Don't be fooled. Inside this thin coating of sweetness is a fiery core of total insanity.

Thursday, October 10, 2013

My Favorite Plant in the Garden Right Now...

...Isn't actually in the garden.

It's in my dining room.

It's a banana -- Musa sikkimensis 'Red Tiger.'

I brought it in last night (actually technically Nigel brought it in for me), because it's marginally  hardy here, and in the absence of a greenhouse (yet) I think it needs to spend the winter inside if it wants to live. So it's been moved from the plethora of pots on my front porch to a spot beside the only south-facing window in my house.

I bought this plant this past spring, when Peter The Outlaw Gardener and I went to Cistus Nursery in Portland (read about that on Peter's blog here and on my blog here), and then on to the Portland Bloggers Spring Plant Exchange. I planted most of the plants I bought there out in my garden, but couldn't really settle on the best way to use the banana. I'd never grown a banana before. So it just sat in its one-gallon pot in a holding spot, waiting for its chance in the sun. By July when I finally decided to knock it out of its nursery pot, the roots had grown so large that I needed to cut off the pot with tin snips.

Often when I finally place plants that are root-bound, I cut off a large portion of the overgrown roots and prune the plant back a bit, which is what I did with this. I cut off all but one leaf and rather than trying to untangle those big yellow roots to make sure they grow into the new soil, I just cut them off. Kind of drastic, I know, but then any new roots will grow into the new soil.

When I potted it up into a much larger pot that was more in keeping with its actual size, it responded. By yellowing and dropping its last leaf. It then hovered for a week or two on the edge of life and death, finally deciding it wanted to live. Since then it has pumped out five leaves, and is in the process of producing a sixth. All nice and healthy and not a bit of yellowing on any of them. They're lovely large leaves, with dark streaks (red supposedly, but not any shade of red I'm familiar with).

Of course, now that I've hauled it inside for the winter, it's probably going to start dropping leaves again, because of the change in light and humidity. Ah, well. If it survives the winter inside, and if I do in fact put in new beds in the front, it will have a place of honor in the new tropical garden, along with a few Musa basjoo, a more hardy banana that I can put in the ground.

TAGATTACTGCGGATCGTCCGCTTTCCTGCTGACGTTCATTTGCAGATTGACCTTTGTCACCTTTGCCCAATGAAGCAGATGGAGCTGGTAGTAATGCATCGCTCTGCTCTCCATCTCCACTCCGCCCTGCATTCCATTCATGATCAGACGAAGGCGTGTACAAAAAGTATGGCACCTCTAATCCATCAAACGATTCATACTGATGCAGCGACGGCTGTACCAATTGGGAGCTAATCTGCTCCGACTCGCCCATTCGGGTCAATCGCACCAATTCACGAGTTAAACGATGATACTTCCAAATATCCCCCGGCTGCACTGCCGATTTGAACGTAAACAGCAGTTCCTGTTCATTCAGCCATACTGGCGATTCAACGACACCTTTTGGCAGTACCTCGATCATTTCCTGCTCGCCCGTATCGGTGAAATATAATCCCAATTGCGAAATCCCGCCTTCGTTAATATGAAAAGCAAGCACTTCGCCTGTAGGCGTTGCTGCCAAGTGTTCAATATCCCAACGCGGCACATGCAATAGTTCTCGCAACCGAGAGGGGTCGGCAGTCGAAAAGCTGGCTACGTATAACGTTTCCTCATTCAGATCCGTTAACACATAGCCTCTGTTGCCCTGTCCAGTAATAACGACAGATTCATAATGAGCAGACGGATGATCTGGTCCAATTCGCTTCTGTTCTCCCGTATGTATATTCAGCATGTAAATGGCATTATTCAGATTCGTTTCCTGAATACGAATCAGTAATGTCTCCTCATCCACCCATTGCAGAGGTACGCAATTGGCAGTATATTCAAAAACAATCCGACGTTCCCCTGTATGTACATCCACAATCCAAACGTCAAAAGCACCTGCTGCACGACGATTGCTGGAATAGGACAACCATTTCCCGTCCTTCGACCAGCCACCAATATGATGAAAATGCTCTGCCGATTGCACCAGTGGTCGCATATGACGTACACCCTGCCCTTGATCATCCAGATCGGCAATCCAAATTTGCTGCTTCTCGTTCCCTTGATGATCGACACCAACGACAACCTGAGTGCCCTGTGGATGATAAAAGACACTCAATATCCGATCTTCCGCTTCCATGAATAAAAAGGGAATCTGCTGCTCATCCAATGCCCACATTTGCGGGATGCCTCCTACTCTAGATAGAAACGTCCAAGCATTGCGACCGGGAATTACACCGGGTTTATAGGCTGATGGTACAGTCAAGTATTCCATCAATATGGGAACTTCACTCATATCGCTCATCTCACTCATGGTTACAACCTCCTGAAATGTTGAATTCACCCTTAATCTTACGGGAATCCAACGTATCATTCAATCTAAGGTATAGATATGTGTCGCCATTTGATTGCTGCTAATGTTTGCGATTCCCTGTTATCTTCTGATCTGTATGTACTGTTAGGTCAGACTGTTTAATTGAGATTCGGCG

Here are some stats.

Height: 13-14 feet
Width: Narrow at the base, wider at the top ;-)
Light: Full Sun
Soil: Moisture-retentive but free-draining with lots of water and fertilizer
Hardiness: Zone 8-10 (I've seen it as Zone 7b, but I don't really trust that, speaking of which, I've seen my zone listed as Zone 8a, but I don't really trust that either)

I haven't seen it for sale online, but Plant Delights does have a Musa sikkimensis 'Bengal Tiger' that is similar, but with more pronounced coloring. Check it out here.

Read about 'Bengal Tiger' on Plant Lust here.

And because I can't be bothered with recapping, read a whole bunch of historical and cultural stuff about Musa sikkimensis 'Red Tiger' here.

Now that winter is on the way, it's time to start filling up that south-facing window with all my other tender plants. We don't actually have a frost or freeze in the short-range forecast, but it's that time of year. We will have one soon, so I might as well get started.

'My Favorite Plant in the Garden' is a meme hosted by Loree at the blog danger garden. Check it out here, where other bloggers have left links in the comments to their favorite plant posts as well.


  1. Very nice! I thought mine had died over last winter planted outside, but it came back. It was just a little late for the party.

  2. You're a brave woman (but we knew that), keeping a tiger in your house. It looks right at home.

  3. Your dining room will soon look like the one in my Guatemalan host family's house. All you need is a parrot!

  4. I know bananas and other tropicals are all the rage, but I'll just enjoy them in yours and other's gardens. Good luck with your plant babies.

  5. I'm sure with your green thumbs, it will not only survive but thrive in your south-facing window. Great looking banana!

  6. Beautiful fav!

    If it does start to look a little sad I bet you could successfully overwinter it dormant. Just stop watering and put it in a dark room (basement?). I know many people who do that with Ensete maurelii, they go on to achieve monster size in the summer.

  7. Yay for a good looking banana that's a toughie too that carried even with root pruning! It wouldn't have been a problem anyway apart from its temporary sulking. By keeping it under cover in the winter you start off its life outdoors next year with a tall stem already.

  8. It seems like a tough plant, and how cool to have a banana plant indoors. The streaks on the leaves do look more red in the clock photo. I'm trying to picture it in the house as it gets taller.

  9. Ah! Now, once again, I regret that I didn't pick up that banana tree at the local botanic garden's fall plant sale.

  10. I'd love to be able to grow a plant indoors but our windows are tinted and the plants don't receive enough direct light to thrive. Will your tree actually grow bananas?

  11. I bet it won't drop a single leaf and will continue growing all winter only a little bit more slowly. Bananas are way cool plants and I'm glad we got this one. Thanks for reminding me to pull mine inside!


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